Openreach (BT) plan to launch a new symmetric “low speed” 500Kbps (0.5Mbps) tier on their UK Fibre-to-the-Premises (FTTP) broadband ISP network, which might seem odd until you realise that it’s part of their transition away from the old phone services (WLR / PSTN). Elsewhere FTTP on Demand is being trialled in apartment blocks.
At present a lot of work is going on behind the scenes in order to prepare the market for two major changes. Firstly, the gradual migration of traditional voice services to all-IP technology (e.g. VoIP) by December 2025 – essential on full fibre lines where electrical signals are no longer used – and, secondly, the complete switch-off of the copper network in favour of “full fibre” / FTTP (phased – fully completing some years after 2025).
Assuming all goes to plan then Openreach will not be providing their own voice products after 2025 (i.e. shifting the responsibility for delivering this and VoIP on to ISPs and wholesale providers). However it’s long been recognised that Openreach would still need to facilitate a data product for voice-only homes on FTTP and that’s where the new low speed tier comes in.
We now know that the tier will sit right at the bottom of their FTTP product portfolio (beneath 40Mbps) and, at a speed of 500Kbps, it will effectively act as a “voice only” replacement product for their old Wholesale Line Rental (WLR) solution. The new tier is set to launch sometime in 2020 (likely spring in order to support prep work for migration trials in Salisbury and Mildenhall – here and here). Prices for this will be revealed soon.
We did ask – somewhat tongue-in-cheek – whether consumers who took this 500Kbps voice only product would be able to plug-in a router and get online. ISPs have confirmed that this is indeed possible and so it could be seen as a potentially cheaper way to access the internet, although trying to surf the modern web at 0.5Mbps is NOT a pleasant experience. VoIP of course doesn’t need a lot of bandwidth, thus 0.5Mbps is fine for that.
Just as a recap. Openreach’s current plan is to stop selling the old WLR/PSTN services to ISPs from 2023 (after the aforementioned trials have completed), with a “forced migration” process expected to start from spring 2025 (likely to annoy some older landline-only customers) ahead of complete withdrawal by the end of 2025.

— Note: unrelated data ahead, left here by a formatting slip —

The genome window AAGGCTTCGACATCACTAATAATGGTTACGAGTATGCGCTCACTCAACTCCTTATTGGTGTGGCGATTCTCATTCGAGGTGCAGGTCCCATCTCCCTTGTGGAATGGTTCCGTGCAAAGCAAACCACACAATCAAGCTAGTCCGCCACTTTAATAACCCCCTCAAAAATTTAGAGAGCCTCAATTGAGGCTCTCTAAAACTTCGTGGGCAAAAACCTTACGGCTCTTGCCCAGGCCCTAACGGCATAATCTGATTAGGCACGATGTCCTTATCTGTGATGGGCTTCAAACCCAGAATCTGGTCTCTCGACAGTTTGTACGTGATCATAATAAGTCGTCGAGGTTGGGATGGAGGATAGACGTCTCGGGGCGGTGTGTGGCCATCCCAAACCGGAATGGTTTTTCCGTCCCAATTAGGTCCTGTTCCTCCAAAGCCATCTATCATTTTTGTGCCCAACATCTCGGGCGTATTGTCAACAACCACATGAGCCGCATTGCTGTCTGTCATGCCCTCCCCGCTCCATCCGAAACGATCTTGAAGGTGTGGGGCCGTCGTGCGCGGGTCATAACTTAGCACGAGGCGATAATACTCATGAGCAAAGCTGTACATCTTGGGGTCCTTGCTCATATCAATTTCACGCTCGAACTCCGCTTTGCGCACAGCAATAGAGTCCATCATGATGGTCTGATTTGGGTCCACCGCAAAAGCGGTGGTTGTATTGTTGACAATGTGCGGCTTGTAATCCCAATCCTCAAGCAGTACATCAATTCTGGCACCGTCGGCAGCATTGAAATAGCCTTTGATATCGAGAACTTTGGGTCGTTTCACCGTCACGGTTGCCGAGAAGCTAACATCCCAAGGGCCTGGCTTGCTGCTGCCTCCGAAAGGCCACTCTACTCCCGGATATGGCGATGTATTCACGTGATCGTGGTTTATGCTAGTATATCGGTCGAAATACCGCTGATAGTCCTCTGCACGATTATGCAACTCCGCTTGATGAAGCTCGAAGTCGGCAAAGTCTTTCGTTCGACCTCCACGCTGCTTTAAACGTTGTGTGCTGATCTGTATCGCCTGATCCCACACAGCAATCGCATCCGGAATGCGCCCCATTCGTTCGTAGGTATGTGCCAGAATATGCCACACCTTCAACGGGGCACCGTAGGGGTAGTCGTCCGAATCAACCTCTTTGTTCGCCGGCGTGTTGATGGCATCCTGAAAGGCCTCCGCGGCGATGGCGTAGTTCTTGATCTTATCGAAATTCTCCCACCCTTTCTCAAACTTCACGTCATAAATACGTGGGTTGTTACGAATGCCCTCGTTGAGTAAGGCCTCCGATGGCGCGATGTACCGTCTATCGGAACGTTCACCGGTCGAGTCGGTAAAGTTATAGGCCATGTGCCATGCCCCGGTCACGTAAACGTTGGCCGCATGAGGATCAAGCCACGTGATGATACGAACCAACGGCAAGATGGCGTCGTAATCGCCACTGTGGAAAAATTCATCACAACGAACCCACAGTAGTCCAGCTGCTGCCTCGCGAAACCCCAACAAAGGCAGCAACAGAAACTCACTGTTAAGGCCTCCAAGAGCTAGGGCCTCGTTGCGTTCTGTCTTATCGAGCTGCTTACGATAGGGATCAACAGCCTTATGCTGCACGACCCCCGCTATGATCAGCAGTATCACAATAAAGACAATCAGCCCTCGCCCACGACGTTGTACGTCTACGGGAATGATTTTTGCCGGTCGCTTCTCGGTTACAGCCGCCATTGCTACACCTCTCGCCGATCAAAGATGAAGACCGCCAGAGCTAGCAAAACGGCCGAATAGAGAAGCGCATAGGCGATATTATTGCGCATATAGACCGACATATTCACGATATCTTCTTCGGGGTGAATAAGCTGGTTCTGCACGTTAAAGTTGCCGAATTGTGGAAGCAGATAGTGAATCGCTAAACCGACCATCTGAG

Many consumers will probably get a VoIP solution from their ISP (e.g. plug your home phone into the back of a broadband router or use an ATA – Analogue Telephony Adapter). Meanwhile voice-only customers in areas with no “fibre” (FTTC/P/G.fast) alternative will be offered a special Single Order Transitional Access Product (SOTAP) to help (a new SOADSL – Single Order ADSL – copper broadband service will underpin that).
NOTE: Both SOTAP and SOADSL will begin trials in 2020, with a pilot to follow in 2021 around Mildenhall.
FTTP on Demand
Finally, because we were asked, here’s a little update on Openreach’s FTTP on Demand (FoD) product. FoD is designed to be requested (on demand) in slower FTTC capable areas where Openreach’s pure fibre optic cables usually only go as far as your local street cabinet.
Essentially FoD enables you to get an ultrafast Fibre-to-the-Premises (FTTP) line built right to your property (e.g. business or home), even if FTTP wasn’t previously planned or natively deployed to your area. The big catch with this is that the end-user ends up having to stomach the often huge civil engineering costs for the rollout, which in some areas may stretch into the tens of thousands (i.e. it’s more intended for small business users).
Until last month the operator was still only able to cope with a total of 45 orders per month, although this has now been lifted to 100 (at least until March 2020). However of more interest, perhaps, is the fact that Openreach are conducting trials that will extend FoD orders to Multi-Dwelling Unit (MDU) buildings (e.g. residential apartment blocks or offices). The lack of MDU support has been a long running gripe against FoD.
One caveat is that the trial has a maximum capacity of 5 orders for all Openreach customers. Still this could be an interesting solution for some buildings, where FoD may be more viable on cost than it is currently when only used for connecting individual premises.